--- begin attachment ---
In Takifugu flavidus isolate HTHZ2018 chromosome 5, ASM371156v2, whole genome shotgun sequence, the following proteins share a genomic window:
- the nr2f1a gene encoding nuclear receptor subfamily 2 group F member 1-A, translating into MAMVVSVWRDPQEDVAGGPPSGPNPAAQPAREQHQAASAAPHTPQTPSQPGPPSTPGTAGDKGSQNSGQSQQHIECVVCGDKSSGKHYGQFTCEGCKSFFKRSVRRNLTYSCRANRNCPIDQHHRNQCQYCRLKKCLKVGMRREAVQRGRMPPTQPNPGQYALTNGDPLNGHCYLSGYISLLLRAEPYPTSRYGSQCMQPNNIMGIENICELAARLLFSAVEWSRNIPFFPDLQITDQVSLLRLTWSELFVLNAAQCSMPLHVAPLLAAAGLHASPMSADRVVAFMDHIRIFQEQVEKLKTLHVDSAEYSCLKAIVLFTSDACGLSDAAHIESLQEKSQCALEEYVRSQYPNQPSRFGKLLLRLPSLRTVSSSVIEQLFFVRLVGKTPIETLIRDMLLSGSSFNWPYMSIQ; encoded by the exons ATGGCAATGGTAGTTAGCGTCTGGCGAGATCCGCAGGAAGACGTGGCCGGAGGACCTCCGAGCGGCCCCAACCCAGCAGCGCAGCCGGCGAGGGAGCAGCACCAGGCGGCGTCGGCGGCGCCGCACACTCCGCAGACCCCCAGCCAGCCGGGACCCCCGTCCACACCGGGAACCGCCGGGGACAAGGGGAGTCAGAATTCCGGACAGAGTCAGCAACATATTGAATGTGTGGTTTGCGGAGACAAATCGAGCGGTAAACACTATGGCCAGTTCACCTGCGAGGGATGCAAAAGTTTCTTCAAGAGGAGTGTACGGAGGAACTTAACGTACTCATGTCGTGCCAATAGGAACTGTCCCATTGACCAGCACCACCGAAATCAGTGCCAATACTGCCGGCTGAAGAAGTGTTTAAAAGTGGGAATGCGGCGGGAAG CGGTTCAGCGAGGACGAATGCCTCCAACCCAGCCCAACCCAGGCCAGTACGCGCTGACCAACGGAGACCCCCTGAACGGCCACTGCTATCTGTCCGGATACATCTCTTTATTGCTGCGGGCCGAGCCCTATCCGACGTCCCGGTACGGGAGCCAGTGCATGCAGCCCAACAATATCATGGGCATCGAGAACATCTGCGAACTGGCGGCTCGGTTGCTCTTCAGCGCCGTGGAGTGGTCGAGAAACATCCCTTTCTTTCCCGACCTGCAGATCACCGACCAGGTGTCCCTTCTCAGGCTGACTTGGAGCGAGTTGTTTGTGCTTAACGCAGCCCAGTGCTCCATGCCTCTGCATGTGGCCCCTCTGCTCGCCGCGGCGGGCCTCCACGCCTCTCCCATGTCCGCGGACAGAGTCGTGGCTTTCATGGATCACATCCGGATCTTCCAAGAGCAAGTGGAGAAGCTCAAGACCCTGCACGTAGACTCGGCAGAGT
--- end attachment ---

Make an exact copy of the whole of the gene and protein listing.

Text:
In Takifugu flavidus isolate HTHZ2018 chromosome 5, ASM371156v2, whole genome shotgun sequence, the following proteins share a genomic window:
- the nr2f1a gene encoding nuclear receptor subfamily 2 group F member 1-A, translating into MAMVVSVWRDPQEDVAGGPPSGPNPAAQPAREQHQAASAAPHTPQTPSQPGPPSTPGTAGDKGSQNSGQSQQHIECVVCGDKSSGKHYGQFTCEGCKSFFKRSVRRNLTYSCRANRNCPIDQHHRNQCQYCRLKKCLKVGMRREAVQRGRMPPTQPNPGQYALTNGDPLNGHCYLSGYISLLLRAEPYPTSRYGSQCMQPNNIMGIENICELAARLLFSAVEWSRNIPFFPDLQITDQVSLLRLTWSELFVLNAAQCSMPLHVAPLLAAAGLHASPMSADRVVAFMDHIRIFQEQVEKLKTLHVDSAEYSCLKAIVLFTSDACGLSDAAHIESLQEKSQCALEEYVRSQYPNQPSRFGKLLLRLPSLRTVSSSVIEQLFFVRLVGKTPIETLIRDMLLSGSSFNWPYMSIQ; encoded by the exons ATGGCAATGGTAGTTAGCGTCTGGCGAGATCCGCAGGAAGACGTGGCCGGAGGACCTCCGAGCGGCCCCAACCCAGCAGCGCAGCCGGCGAGGGAGCAGCACCAGGCGGCGTCGGCGGCGCCGCACACTCCGCAGACCCCCAGCCAGCCGGGACCCCCGTCCACACCGGGAACCGCCGGGGACAAGGGGAGTCAGAATTCCGGACAGAGTCAGCAACATATTGAATGTGTGGTTTGCGGAGACAAATCGAGCGGTAAACACTATGGCCAGTTCACCTGCGAGGGATGCAAAAGTTTCTTCAAGAGGAGTGTACGGAGGAACTTAACGTACTCATGTCGTGCCAATAGGAACTGTCCCATTGACCAGCACCACCGAAATCAGTGCCAATACTGCCGGCTGAAGAAGTGTTTAAAAGTGGGAATGCGGCGGGAAG CGGTTCAGCGAGGACGAATGCCTCCAACCCAGCCCAACCCAGGCCAGTACGCGCTGACCAACGGAGACCCCCTGAACGGCCACTGCTATCTGTCCGGATACATCTCTTTATTGCTGCGGGCCGAGCCCTATCCGACGTCCCGGTACGGGAGCCAGTGCATGCAGCCCAACAATATCATGGGCATCGAGAACATCTGCGAACTGGCGGCTCGGTTGCTCTTCAGCGCCGTGGAGTGGTCGAGAAACATCCCTTTCTTTCCCGACCTGCAGATCACCGACCAGGTGTCCCTTCTCAGGCTGACTTGGAGCGAGTTGTTTGTGCTTAACGCAGCCCAGTGCTCCATGCCTCTGCATGTGGCCCCTCTGCTCGCCGCGGCGGGCCTCCACGCCTCTCCCATGTCCGCGGACAGAGTCGTGGCTTTCATGGATCACATCCGGATCTTCCAAGAGCAAGTGGAGAAGCTCAAGACCCTGCACGTAGACTCGGCAGAGT